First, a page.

Porto Alegre, January 29, 2021 – Brazilian exports of animal protein performed well in December, and the overall balance remains very positive. As already previously discussed, the result is a consequence of the strong pace of purchases from China in 2020, seeking to fill the supply gap formed by ASF. The news on the replenishment of the pig herd in China is recurrent, however, meat production will not suddenly increase, pig farming has a cycle that needs to be respected. The most probable is that production begins to show a gradual recovery from the first quarter of 2022.
The expectation is that China will remain active in the international market in 2021, even though USDA points to the growth in pork production by the Asian giant. The exchange rate should keep Brazilian animal protein highly competitive in the international market. By way of comparison, an arroba of fattened cattle costs around USD 75.6 in the United States, while in Brazil the arroba costs just over USD 53, which undoubtedly reflects in the price of the traded meat.
Pork exports were the highlight of the industry’s trade balance, with an emblematic growth of 37.8% compared to last year. In 2020, Brazil shipped nearly 1 mln tons of pork, against 730 thousand tons in 2019. In terms of revenue, the result is even more satisfactory, with roughly 2.25 billion dollars, nearly 43% higher than in the same period last year. China still accounts for around 50% of Brazilian pork exports. This dependence can become harmful when the Asian giant reduces its need for imports, a scenario that can cause an abrupt reversal of the price curve.
The result of monthly beef exports in December was within the market expectations. The result remains positive, with more than 245 thousand tons in carcass equivalent. The highlight remains on beef exports to the Chinese market, with over 130 thousand tons shipped in carcass equivalent. In the total for the year, Brazil exported approximately 2.95 mln tons, an increase of nearly 10% in comparison with the same period last year.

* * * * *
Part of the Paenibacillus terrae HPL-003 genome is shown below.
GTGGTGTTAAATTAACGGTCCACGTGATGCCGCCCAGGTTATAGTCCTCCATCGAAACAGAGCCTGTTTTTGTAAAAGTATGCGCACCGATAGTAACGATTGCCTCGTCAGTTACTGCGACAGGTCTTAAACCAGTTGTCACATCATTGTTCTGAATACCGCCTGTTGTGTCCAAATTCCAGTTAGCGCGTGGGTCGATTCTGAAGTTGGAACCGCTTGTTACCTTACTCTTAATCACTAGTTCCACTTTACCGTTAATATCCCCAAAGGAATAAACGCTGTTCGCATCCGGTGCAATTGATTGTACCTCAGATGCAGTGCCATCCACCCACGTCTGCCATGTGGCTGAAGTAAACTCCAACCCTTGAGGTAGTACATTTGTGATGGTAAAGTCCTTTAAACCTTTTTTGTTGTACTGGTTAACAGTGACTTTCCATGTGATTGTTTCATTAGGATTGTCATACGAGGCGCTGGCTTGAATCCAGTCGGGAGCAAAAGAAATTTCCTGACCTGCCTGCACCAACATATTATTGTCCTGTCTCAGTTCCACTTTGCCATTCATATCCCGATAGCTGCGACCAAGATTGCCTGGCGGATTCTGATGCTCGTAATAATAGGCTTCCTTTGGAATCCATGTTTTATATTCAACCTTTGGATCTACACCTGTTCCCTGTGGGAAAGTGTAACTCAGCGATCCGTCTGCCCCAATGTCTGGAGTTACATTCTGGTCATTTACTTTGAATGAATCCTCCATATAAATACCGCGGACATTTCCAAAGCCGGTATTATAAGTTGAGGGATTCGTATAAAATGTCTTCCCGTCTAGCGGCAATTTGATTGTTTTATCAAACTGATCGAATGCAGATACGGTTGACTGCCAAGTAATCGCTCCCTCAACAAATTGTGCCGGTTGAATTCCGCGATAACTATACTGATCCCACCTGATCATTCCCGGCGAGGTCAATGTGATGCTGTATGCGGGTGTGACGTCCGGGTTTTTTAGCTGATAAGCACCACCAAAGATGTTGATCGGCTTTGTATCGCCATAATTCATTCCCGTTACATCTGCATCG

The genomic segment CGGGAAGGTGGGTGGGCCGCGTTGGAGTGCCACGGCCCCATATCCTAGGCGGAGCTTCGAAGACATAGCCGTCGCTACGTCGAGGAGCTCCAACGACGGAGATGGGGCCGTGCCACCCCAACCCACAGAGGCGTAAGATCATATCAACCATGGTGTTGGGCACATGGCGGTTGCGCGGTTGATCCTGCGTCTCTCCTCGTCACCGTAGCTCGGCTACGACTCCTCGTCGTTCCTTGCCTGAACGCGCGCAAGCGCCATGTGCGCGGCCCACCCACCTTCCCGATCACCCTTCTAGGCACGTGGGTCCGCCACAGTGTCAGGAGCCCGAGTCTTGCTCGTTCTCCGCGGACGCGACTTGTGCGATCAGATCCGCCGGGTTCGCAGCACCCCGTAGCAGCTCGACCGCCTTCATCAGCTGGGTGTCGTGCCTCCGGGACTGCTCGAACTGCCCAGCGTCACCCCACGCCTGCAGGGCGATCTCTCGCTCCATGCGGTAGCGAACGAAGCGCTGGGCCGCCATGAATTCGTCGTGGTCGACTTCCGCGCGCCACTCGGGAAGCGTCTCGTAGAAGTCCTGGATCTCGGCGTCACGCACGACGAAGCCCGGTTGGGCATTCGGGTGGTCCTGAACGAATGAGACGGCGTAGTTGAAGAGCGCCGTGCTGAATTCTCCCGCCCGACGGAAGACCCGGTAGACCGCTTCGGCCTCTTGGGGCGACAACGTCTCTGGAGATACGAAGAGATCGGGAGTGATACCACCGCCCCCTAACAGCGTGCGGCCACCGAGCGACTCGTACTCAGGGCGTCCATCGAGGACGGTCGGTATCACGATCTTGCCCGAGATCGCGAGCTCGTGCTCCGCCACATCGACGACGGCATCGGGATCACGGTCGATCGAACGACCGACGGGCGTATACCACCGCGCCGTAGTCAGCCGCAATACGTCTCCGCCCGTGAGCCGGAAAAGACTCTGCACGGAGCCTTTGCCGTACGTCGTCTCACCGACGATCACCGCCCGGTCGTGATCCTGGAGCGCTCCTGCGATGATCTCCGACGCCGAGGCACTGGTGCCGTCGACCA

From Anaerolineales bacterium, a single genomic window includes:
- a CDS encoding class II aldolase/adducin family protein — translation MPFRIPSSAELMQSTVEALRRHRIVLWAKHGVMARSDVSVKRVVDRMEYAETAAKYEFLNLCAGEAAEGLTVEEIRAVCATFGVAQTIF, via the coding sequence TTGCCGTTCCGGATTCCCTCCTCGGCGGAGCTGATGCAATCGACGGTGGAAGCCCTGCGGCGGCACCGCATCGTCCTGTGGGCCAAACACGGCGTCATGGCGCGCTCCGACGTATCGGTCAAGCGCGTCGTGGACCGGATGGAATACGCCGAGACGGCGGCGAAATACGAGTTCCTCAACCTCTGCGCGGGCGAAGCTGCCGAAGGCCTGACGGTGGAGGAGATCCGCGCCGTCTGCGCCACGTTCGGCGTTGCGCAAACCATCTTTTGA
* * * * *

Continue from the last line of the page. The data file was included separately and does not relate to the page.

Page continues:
For chicken, the overall performance is more discreet compared to the other two proteins. This movement is justified by a lower volume exported to traditional importers, such as the countries of the Middle East and Japan. With a possible recovery in these markets, the expectation is that the good pace of shipments is resumed. In 2020, Brazil exported around 4.14 mln tons, up 1.0% from the same period last year. Revenue decreased approximately 12.4% due to the exchange rate variation between one year and another, bringing down the average price of Brazilian chicken. It is very important to note that chicken shipments have been satisfactory for some years. Brazil traditionally exports between 4 and 4.3 mln tons, maintaining the leadership of the global exports of this protein.
Brazil had an excellent result in animal protein exports in 2020. However, China is already signaling a better process of herd replenishment than that expected by the market. USDA, in turn, shows differences from the Chinese government’s figures. Understanding these issues becomes a determining factor for the meat sector on a global scale, since there has been investment in livestock to meet the Chinese demand. From the moment that this change in dynamics occurs, the price curve must be reversed, and not only in the Brazilian market.